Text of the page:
A recent editorial in the Omaha World-Herald was critical of the concealed carry law adopted by the Unicameral and signed into law this past Spring. LB 454 allows qualified residents of Nebraska to carry a concealed handgun. The right to carry requires a permit, which is subject to several important limitations, including a minimum age of 21; a criminal background check indicating freedom from crimes involving violence, weapons, or controlled substances; and completion of safety training.
Omaha is currently considering a local rule that would curtail the right to carry within the city limits. The World-Herald editorial backs these limits, and citizens on both sides have been speaking out. Opponents of concealed carry don’t like the idea of guns, and many seem to have in mind an ideal world in which there are fewer guns, which they link to fewer incidents of violence.
I can understand why some folks have a personal visceral reaction about weapons so that they do not want to own them or carry them. (Guns are potentially dangerous, after all, especially in the hands of the wrong people. If you are one of those people, good for you for not carrying one.) But I cannot understand why these folks believe that banning the right to carry by qualified citizens would somehow make the world less dangerous.
You can bet that gangsters who want to carry guns, and who are responsible for most of the gun violence in our communities, are not the ones who will be applying for these permits. Their weapons will still be on the street regardless of this bill, which has no effect on the number of weapons in their hands.
Instead, responsible citizens, who would ordinarily not carry weapons if it were illegal to do so, are the ones empowered by the right to carry legislation. Their power -- and right to defend themselves -- is also eviscerated by its repeal.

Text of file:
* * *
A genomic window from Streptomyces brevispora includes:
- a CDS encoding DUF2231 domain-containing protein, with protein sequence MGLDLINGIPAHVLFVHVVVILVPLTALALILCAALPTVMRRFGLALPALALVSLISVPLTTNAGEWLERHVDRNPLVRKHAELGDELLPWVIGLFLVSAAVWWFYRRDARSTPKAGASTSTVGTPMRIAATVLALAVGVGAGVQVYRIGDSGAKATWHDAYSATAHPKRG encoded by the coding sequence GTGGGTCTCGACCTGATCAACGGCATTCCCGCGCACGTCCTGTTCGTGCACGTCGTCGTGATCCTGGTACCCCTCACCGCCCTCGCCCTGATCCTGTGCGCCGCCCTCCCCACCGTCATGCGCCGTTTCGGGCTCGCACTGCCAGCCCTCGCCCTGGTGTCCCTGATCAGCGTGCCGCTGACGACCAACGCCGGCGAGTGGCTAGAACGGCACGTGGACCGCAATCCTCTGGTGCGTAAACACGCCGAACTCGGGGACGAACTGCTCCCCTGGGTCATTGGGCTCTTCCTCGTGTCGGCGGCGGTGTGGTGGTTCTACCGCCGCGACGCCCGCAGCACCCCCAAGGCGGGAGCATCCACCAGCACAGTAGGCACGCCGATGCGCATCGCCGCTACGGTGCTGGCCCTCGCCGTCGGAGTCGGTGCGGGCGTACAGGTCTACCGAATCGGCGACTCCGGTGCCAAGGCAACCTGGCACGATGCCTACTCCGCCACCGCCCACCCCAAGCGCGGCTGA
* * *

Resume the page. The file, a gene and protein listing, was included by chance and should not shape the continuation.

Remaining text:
So why support a law that disarms the good guys? Those who wish to repeal the right to carry should bear the burden of proof in showing that the dangers they suspect will indeed come to pass, and that those dangers are greater than the deterrent effects of responsible, armed citizens. It strikes me as implausible to predict that the hypothetical possibility that one of the good guys who can get the permit to carry will do violence with the weapon (something which, by the way, I have never read about) will outweigh the very real deterrent effect that an armed citizenry may have in protecting themselves from crime, or in preventing it in the first place (which I have read about frequently). (Of course, my own reading habits are not solid social science data. But that data is out there. Consider for example John Lott, More Guns, Less Crime, University of Chicago Press 1998. Thanks to my smart pal Ralph for lending this to me.)
Florida Governor Jeb Bush, commenting on the decreasing crime rates in Florida (now at their lowest since 1971), attributed these beneficial results in part to concealed carry laws there allowing Floridians to be armed. That story can be found here.
A regulatory approach that doesn’t trust citizens to do good, but instead trusts the bad guys to simply go away and take their illegal guns with them, is foolish. I’m not a Nebraskan, and thus I am not eligible for the right to carry under LB 454. But I’m rooting for eligible Nebraskans on this one.